That's not what the law says. It says they must have one or the other and the head ache part doesn't matter.

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    just_a_car,

    I'm not so sure about that; if you look closely at RCW 9.41.300 (1), you'll see that the part about providing storage facilities is part of (b) and does not explicitly reference any other section, so a case could be made that the requirement only applies to court facilities as mentioned in (b), and not LE (a) or mental health facilities (c).

    And I've certainly never heard anyone claim that bars (d) or airports (e) are required to provide storage facilities, either, but it's hard to imagine a reading that would apply the requirement to (a) and (c) but not (d) or (e). (Not that it wouldn't be nice...)

    And Bear, what part of "Steve was doing this as a matter of politeness, not a legal requirement" don't you understand?



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    Yargh, let me settle my motive once and for all without dragging people into what I did.

    I have the emails if anyone wants to see them, but I was specifically told I couldn't have my gun with me as part of the ride along.

    I then asked if I could store it somewhere as I had business to attend to before and after the ride along. Lt. Wilson did not come right out and say I couldn't bring my gun and check it in, but indicated that he would appreciate it if I didn't. He didn't prohibit it, but he didn't come out and say "ok" either.

    I'm perfectly aware of the laws and my rights in this fashion, but I decided to play along with Lt. Wilson's requests. After the ride, I could have gotten dropped off at home, got my gun and walked back downtown, but I opted to get dropped off downtown for my convience....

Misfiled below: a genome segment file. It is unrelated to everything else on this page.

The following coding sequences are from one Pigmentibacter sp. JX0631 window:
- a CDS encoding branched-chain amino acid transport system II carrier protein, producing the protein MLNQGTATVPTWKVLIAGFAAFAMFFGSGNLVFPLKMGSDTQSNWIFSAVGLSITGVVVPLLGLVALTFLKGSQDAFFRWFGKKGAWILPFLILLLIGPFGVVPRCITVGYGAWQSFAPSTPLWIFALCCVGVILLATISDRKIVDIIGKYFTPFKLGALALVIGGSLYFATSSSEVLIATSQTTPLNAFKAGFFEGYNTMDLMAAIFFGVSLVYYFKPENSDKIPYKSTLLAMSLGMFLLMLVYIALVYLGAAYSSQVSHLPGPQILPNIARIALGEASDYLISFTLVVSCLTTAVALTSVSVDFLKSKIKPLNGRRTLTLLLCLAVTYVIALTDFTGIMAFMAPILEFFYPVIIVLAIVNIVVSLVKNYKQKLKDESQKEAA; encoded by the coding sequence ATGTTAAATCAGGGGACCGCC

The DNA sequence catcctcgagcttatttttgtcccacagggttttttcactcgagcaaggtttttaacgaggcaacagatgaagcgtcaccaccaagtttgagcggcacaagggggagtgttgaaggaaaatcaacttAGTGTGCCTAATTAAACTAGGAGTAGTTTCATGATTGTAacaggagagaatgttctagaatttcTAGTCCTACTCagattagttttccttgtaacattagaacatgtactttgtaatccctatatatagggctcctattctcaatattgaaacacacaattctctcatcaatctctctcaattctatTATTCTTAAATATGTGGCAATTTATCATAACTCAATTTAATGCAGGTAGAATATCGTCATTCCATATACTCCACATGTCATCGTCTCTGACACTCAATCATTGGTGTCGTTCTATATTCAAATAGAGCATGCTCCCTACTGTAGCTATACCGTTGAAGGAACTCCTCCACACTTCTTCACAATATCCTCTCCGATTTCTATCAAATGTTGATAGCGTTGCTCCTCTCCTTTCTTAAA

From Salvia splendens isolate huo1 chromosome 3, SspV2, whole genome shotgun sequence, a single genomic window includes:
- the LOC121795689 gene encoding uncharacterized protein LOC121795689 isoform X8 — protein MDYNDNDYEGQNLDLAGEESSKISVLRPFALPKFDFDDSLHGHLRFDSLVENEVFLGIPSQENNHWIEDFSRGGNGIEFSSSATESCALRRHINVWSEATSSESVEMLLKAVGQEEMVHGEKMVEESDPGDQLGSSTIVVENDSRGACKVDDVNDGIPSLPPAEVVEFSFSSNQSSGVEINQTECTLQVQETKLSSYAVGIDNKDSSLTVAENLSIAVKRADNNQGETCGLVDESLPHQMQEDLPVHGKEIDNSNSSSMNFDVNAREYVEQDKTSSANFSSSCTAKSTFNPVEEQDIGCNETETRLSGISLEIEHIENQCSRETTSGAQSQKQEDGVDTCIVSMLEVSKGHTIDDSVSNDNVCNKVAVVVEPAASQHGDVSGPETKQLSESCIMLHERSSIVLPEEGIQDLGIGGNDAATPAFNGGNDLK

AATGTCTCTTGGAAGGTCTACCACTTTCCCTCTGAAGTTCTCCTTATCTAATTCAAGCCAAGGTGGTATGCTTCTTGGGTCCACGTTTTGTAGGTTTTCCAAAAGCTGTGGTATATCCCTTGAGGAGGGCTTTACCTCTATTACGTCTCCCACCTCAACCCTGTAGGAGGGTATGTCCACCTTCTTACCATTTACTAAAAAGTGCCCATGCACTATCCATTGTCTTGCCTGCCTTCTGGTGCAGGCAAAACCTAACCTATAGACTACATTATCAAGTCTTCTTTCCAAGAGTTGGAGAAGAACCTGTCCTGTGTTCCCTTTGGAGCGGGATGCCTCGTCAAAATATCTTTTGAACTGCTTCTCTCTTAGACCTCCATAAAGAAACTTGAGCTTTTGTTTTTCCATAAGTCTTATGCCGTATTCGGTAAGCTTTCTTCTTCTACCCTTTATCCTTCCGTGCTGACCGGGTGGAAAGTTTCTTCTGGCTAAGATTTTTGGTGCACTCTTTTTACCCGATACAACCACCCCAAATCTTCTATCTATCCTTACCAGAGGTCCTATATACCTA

However I do plan to address the issue of lack of storage at OPD. They have jail lockboxes, but those are for the officers. I had to check my gun with OPD one time, and they just had an officer maintain control over it while I was in there.

    My guess is I could have forced the issue and compelled them to check my weapon, or most likely from the tone of the officers I was with, I don't think they would have personally cared one way or another if I was packing, but again I didn't push the issue.

    Yes I was inconvienced, but at the same time, I prefer to work things a little more diplomatically. I know OPD reads this forum, and my posts and I trust they have an idea of the laws, and my annoynance with being requested not to bring my gun.

    There has been a lot of back and forth between them and me, very little of it positive for the higher ups at OPD. The officers I met were very nice people, one of them I know socially already. Personally I have no desire to make problems with OPD, but I do wish (and have done so) to make it very plain that while I am not anti LEO I do wish my rights respected. I chose not to bring my gun and have it checked even though I coud have simply shown up with it, and said "Oh I know you said I couldn't have it on the ride, but I figured per RCW blah blah blah you would put it in a lockbox for me. What? No lockboxes? Well have Officer so and so sign a recipt and keep it in his posession for the next 2-4 hours."